What Will it Take to Re­al­ize the Promise and Po­ten­tial of Im­mune Cell Ther­a­pies?

What does it take to get to the finish line with a new cancer therapy – fast? With approvals in place and hundreds of immune cell therapy candidates in the pipeline, the global industry is poised to create a fundamental shift in cancer treatments towards precision medicine. At the same time, unique challenges associated with cell and process complexity present manufacturing bottlenecks that delay speed to market and heighten cost of goods sold (COGS) — these hurdles must be overcome to make precision treatments an option for every cancer patient. This series of articles highlights some of the key manufacturing challenges associated with the production of cell-based cancer therapies as well as the solutions needed to transcend them. Automation, process knowledge, scalability, and assured supply of high-quality starting material and reagents are all critical to realizing the full potential of CAR-based therapies and sustaining the momentum achieved in recent years. The articles will highlight leading-edge technologies that incorporate these features to integrate across workflows, accelerate timelines and reduce COGS – along with how these approaches are enabling the biopharmaceutical industry to cross the finish line faster with new treatment options for patients in need.

The biggest ques­tions fac­ing gene ther­a­py, the XLMTM com­mu­ni­ty, and Astel­las af­ter fourth pa­tient death

After three patients died last year in an Astellas gene therapy trial, the company halted the study and began figuring out how to safely get the program back on track. They would, executives eventually explained, cut the dose by more than half and institute a battery of other measures to try to prevent the same thing from happening again.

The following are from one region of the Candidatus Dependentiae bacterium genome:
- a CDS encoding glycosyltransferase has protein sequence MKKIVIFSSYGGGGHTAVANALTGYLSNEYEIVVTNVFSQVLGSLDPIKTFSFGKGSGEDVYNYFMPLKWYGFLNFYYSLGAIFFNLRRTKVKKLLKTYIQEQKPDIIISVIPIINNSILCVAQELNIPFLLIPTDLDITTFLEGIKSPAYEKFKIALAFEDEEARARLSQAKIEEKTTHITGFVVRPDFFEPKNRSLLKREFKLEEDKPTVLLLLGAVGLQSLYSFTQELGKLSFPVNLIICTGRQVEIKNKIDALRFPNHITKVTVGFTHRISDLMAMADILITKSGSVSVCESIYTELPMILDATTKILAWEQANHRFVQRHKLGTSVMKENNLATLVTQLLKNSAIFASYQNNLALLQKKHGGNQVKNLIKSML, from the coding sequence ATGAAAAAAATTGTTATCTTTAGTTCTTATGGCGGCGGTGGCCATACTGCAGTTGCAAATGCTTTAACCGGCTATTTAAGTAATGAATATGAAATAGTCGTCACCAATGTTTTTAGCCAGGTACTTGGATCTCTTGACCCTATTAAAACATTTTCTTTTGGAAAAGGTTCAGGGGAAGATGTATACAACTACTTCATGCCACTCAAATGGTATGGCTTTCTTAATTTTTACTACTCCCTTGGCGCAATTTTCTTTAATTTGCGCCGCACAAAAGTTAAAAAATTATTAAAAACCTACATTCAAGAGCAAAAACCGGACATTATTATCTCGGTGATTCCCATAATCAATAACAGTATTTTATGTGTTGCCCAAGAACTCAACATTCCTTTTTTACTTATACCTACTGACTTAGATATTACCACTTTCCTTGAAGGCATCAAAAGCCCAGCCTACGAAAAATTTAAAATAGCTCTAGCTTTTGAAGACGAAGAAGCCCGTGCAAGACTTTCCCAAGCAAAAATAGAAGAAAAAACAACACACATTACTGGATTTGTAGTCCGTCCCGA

Then tragically, Astellas announced this week that the first patient to receive the new regimen had died, just weeks after administration.

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As­traZeneca touts Imfinzi im­munother­a­py com­bos for lung can­cer in push to dri­ve PD-L1 drug up­take

Facing the big dogs in the PD-(L)1 space, AstraZeneca has taken its own contender Imfinzi into blockbuster territory in its four years on the market but sees even bigger things for the drug. Combinations could be the key, and early results from a mid-stage test are adding some fuel to that strategy.

Imfinzi combined with one of two investigational immunotherapies — a CD73 antibody dubbed oleclumab or an anti-NGK2a named monalizumab — topped Imfinzi alone in terms of overall response and progression-free survival in patients with stage III non-small cell lung cancer whose tumors had not worsened during concurrent chemoradiation, according to interim data from the Phase II COAST trial set to be presented at #ESMO21.

Amgen VP of R&D David Reese

Am­gen rolls out da­ta for KRAS in­hibitor com­bo study in col­orec­tal can­cer, hop­ing to move on from ug­ly ear­ly re­sults

With the first win for its KRAS inhibitor sotorasib in hand, Amgen is pushing ahead with an aggressive clinical plan to capitalize on its first-to-market standing. The drugmaker thinks combinations — in-house or otherwise — could offer a path forward, and one early readout from that strategy is bearing fruit.

A combination of Amgen’s sotorasib and its EGFR inhibitor Vectibix posted an overall response rate of 27% in 26 patients with advanced colorectal cancer (CRC) with the KRAS-G12C mutation, according to data from the larger Phase Ib/II CODEBREAK 101 study set to present at this weekend’s virtual ESMO Congress.

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Dan O'Day, Gilead CEO (Jim Watson/AFP via Getty Images)

Eu­ro­pean study finds that Gilead­'s Covid-19 an­tivi­ral remde­sivir shows no clin­i­cal ben­e­fit